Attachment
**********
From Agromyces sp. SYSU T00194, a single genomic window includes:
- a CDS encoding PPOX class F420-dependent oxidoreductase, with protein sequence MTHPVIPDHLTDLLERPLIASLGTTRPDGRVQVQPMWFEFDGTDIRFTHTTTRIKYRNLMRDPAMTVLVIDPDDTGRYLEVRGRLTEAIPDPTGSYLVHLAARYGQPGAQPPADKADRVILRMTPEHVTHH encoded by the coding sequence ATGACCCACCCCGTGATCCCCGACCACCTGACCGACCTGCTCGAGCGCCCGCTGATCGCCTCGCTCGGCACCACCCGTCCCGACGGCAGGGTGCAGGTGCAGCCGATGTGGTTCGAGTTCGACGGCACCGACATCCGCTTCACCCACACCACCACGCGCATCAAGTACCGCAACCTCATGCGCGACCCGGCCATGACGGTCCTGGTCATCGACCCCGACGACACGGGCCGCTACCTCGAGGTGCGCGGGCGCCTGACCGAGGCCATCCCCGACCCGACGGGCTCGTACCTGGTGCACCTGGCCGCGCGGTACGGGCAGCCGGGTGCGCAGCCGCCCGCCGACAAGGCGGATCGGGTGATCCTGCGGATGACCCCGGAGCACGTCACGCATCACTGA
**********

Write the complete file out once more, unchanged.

From Agromyces sp. SYSU T00194, a single genomic window includes:
- a CDS encoding PPOX class F420-dependent oxidoreductase, with protein sequence MTHPVIPDHLTDLLERPLIASLGTTRPDGRVQVQPMWFEFDGTDIRFTHTTTRIKYRNLMRDPAMTVLVIDPDDTGRYLEVRGRLTEAIPDPTGSYLVHLAARYGQPGAQPPADKADRVILRMTPEHVTHH encoded by the coding sequence ATGACCCACCCCGTGATCCCCGACCACCTGACCGACCTGCTCGAGCGCCCGCTGATCGCCTCGCTCGGCACCACCCGTCCCGACGGCAGGGTGCAGGTGCAGCCGATGTGGTTCGAGTTCGACGGCACCGACATCCGCTTCACCCACACCACCACGCGCATCAAGTACCGCAACCTCATGCGCGACCCGGCCATGACGGTCCTGGTCATCGACCCCGACGACACGGGCCGCTACCTCGAGGTGCGCGGGCGCCTGACCGAGGCCATCCCCGACCCGACGGGCTCGTACCTGGTGCACCTGGCCGCGCGGTACGGGCAGCCGGGTGCGCAGCCGCCCGCCGACAAGGCGGATCGGGTGATCCTGCGGATGACCCCGGAGCACGTCACGCATCACTGA